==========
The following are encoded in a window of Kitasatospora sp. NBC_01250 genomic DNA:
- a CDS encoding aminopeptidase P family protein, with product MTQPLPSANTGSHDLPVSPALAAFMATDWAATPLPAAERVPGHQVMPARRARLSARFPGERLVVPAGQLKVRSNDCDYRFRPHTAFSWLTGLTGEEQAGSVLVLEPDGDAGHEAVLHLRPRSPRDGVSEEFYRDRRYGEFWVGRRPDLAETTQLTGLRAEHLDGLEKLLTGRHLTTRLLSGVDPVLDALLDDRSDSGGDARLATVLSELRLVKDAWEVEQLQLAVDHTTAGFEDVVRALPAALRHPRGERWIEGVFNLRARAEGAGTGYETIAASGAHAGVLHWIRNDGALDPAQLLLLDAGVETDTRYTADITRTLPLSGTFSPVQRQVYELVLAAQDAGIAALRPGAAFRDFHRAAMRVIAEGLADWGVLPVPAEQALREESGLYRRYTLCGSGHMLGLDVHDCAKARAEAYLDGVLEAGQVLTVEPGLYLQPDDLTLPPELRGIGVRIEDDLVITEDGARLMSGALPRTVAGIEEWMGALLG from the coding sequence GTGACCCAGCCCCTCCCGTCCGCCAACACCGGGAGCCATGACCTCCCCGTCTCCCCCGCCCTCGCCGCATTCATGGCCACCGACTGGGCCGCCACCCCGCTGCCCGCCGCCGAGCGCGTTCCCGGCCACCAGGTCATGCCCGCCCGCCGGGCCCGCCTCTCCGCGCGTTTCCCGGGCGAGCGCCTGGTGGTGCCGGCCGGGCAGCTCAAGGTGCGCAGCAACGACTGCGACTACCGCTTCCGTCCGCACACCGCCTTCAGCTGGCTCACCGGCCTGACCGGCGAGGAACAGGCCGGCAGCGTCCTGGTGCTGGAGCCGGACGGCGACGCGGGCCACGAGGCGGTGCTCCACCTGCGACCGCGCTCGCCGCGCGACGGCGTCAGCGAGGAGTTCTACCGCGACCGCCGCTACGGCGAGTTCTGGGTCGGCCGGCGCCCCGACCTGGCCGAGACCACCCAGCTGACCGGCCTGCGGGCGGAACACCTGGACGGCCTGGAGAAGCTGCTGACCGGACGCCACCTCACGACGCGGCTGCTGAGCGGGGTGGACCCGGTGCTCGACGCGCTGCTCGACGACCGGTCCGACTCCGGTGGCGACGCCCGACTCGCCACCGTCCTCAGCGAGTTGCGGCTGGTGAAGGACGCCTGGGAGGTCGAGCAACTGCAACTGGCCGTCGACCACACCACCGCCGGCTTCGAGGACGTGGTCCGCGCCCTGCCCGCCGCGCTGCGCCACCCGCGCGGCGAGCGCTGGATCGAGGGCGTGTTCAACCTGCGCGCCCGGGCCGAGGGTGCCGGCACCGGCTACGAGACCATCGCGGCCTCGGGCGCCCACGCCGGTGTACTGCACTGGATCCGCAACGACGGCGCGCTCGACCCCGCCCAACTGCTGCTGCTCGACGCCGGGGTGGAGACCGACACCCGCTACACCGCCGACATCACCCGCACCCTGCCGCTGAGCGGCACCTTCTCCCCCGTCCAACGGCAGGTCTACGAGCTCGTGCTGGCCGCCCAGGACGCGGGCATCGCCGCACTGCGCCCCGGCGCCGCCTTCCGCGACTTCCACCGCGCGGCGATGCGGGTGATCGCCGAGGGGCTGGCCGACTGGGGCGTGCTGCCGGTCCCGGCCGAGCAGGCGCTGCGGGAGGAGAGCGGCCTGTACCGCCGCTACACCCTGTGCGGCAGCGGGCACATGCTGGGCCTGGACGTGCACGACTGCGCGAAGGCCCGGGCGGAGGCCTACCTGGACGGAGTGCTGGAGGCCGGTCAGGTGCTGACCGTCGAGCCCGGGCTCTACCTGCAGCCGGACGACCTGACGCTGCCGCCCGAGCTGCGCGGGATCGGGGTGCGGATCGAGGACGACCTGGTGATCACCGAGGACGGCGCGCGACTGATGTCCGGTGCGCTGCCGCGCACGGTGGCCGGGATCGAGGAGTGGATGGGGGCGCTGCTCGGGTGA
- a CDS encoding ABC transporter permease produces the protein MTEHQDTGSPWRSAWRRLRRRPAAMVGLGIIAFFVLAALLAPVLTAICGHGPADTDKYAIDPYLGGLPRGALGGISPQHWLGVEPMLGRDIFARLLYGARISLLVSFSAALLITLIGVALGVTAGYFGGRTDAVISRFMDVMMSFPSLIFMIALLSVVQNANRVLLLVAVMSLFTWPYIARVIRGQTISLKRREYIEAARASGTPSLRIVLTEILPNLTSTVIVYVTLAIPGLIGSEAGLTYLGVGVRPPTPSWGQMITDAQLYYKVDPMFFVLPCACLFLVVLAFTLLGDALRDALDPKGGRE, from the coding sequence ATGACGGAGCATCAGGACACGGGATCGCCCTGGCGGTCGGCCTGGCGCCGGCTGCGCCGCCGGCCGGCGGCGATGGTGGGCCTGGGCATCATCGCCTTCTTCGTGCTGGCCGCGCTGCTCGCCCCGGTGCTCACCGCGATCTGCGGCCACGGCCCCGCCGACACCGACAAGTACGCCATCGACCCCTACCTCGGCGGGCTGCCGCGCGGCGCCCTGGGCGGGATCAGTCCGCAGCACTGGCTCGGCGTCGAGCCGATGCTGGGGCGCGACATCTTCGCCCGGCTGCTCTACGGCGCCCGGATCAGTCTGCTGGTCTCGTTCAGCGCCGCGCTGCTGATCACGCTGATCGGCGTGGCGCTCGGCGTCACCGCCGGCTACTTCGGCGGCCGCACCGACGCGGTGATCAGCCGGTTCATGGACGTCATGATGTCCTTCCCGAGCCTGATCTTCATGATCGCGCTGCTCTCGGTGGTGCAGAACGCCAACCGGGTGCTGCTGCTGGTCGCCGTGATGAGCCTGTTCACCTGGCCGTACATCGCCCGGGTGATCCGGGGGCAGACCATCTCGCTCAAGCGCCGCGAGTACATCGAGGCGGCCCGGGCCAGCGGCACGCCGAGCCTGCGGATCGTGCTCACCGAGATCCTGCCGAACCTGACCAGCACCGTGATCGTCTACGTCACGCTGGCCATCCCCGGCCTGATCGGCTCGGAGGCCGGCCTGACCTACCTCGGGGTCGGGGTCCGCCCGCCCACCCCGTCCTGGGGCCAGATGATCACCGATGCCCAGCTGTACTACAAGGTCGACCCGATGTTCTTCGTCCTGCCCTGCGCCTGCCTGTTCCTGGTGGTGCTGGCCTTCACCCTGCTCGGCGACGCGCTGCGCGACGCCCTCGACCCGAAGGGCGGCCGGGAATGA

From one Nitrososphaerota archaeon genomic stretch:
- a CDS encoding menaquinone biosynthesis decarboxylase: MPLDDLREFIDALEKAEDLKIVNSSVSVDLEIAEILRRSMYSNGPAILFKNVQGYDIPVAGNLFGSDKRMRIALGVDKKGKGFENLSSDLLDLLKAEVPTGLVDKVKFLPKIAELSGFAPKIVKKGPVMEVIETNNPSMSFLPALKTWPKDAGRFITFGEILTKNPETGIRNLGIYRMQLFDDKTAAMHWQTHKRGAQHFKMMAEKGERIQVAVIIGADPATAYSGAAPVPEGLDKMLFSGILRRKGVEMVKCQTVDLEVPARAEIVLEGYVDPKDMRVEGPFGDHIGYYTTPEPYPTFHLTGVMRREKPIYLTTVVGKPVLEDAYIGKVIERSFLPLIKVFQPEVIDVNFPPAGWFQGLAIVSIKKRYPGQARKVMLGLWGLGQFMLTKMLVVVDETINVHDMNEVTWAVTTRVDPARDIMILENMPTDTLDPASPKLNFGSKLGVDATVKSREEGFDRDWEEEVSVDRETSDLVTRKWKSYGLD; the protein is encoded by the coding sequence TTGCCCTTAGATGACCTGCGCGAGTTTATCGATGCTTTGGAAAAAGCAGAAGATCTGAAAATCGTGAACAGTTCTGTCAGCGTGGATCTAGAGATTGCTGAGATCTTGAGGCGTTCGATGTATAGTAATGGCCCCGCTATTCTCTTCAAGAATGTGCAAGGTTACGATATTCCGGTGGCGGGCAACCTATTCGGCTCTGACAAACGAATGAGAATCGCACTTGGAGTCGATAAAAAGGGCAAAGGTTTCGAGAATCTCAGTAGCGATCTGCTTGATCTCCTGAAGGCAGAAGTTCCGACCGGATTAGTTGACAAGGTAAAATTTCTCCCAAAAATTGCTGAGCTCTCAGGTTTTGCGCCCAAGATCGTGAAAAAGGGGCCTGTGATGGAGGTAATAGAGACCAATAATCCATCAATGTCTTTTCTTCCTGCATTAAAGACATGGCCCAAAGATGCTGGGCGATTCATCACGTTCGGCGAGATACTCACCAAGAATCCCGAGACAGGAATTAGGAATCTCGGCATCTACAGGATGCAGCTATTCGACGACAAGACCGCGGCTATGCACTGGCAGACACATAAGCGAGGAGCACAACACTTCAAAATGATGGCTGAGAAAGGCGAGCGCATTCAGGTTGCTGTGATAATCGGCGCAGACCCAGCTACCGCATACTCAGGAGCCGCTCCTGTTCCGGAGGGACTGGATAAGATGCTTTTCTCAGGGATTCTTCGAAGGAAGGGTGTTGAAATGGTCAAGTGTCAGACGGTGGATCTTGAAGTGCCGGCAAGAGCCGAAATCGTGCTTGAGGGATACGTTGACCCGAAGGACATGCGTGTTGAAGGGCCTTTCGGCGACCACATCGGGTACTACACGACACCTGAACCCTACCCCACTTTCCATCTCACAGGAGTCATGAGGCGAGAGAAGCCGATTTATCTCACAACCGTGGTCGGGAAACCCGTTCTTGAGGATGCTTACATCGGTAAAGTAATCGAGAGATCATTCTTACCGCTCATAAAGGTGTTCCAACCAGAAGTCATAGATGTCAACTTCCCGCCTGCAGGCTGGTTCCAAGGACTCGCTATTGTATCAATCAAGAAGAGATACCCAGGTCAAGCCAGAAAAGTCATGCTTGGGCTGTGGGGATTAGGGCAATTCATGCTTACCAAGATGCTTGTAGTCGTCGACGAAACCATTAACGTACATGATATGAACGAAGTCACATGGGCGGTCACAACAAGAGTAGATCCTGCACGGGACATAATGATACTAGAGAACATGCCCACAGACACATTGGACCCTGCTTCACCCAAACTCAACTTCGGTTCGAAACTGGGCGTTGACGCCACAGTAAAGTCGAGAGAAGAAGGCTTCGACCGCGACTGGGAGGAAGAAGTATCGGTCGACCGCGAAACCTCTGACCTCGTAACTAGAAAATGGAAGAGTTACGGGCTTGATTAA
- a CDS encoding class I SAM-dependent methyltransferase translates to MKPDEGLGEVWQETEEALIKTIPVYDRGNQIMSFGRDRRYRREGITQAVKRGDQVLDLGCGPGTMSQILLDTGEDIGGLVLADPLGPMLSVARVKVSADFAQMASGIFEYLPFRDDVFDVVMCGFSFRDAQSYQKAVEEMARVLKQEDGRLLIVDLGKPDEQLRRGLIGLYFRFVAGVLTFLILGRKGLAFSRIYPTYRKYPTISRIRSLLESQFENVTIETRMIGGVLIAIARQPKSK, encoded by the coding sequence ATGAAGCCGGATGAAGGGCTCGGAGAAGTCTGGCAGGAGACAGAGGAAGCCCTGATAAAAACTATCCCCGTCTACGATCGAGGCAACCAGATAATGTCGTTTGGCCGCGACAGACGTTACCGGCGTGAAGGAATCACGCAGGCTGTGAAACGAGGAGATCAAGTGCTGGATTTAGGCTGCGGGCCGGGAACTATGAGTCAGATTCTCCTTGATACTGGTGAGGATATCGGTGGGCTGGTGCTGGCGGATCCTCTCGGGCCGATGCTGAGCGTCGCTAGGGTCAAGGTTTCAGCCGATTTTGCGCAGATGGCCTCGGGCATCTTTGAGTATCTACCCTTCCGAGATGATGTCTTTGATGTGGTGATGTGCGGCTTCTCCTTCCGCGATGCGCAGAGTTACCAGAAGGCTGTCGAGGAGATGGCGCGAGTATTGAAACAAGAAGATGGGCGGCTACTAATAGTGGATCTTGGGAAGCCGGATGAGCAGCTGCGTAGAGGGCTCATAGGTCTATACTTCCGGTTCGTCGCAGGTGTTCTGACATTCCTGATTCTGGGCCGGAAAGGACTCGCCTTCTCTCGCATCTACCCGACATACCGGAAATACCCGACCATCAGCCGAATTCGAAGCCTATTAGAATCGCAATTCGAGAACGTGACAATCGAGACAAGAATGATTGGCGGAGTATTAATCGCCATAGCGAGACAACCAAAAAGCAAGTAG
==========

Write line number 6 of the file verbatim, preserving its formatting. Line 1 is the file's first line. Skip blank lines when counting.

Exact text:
- a CDS encoding class I SAM-dependent methyltransferase translates to MKPDEGLGEVWQETEEALIKTIPVYDRGNQIMSFGRDRRYRREGITQAVKRGDQVLDLGCGPGTMSQILLDTGEDIGGLVLADPLGPMLSVARVKVSADFAQMASGIFEYLPFRDDVFDVVMCGFSFRDAQSYQKAVEEMARVLKQEDGRLLIVDLGKPDEQLRRGLIGLYFRFVAGVLTFLILGRKGLAFSRIYPTYRKYPTISRIRSLLESQFENVTIETRMIGGVLIAIARQPKSK, encoded by the coding sequence ATGAAGCCGGATGAAGGGCTCGGAGAAGTCTGGCAGGAGACAGAGGAAGCCCTGATAAAAACTATCCCCGTCTACGATCGAGGCAACCAGATAATGTCGTTTGGCCGCGACAGACGTTACCGGCGTGAAGGAATCACGCAGGCTGTGAAACGAGGAGATCAAGTGCTGGATTTAGGCTGCGGGCCGGGAACTATGAGTCAGATTCTCCTTGATACTGGTGAGGATATCGGTGGGCTGGTGCTGGCGGATCCTCTCGGGCCGATGCTGAGCGTCGCTAGGGTCAAGGTTTCAGCCGATTTTGCGCAGATGGCCTCGGGCATCTTTGAGTATCTACCCTTCCGAGATGATGTCTTTGATGTGGTGATGTGCGGCTTCTCCTTCCGCGATGCGCAGAGTTACCAGAAGGCTGTCGAGGAGATGGCGCGAGTATTGAAACAAGAAGATGGGCGGCTACTAATAGTGGATCTTGGGAAGCCGGATGAGCAGCTGCGTAGAGGGCTCATAGGTCTATACTTCCGGTTCGTCGCAGGTGTTCTGACATTCCTGATTCTGGGCCGGAAAGGACTCGCCTTCTCTCGCATCTACCCGACATACCGGAAATACCCGACCATCAGCCGAATTCGAAGCCTATTAGAATCGCAATTCGAGAACGTGACAATCGAGACAAGAATGATTGGCGGAGTATTAATCGCCATAGCGAGACAACCAAAAAGCAAGTAG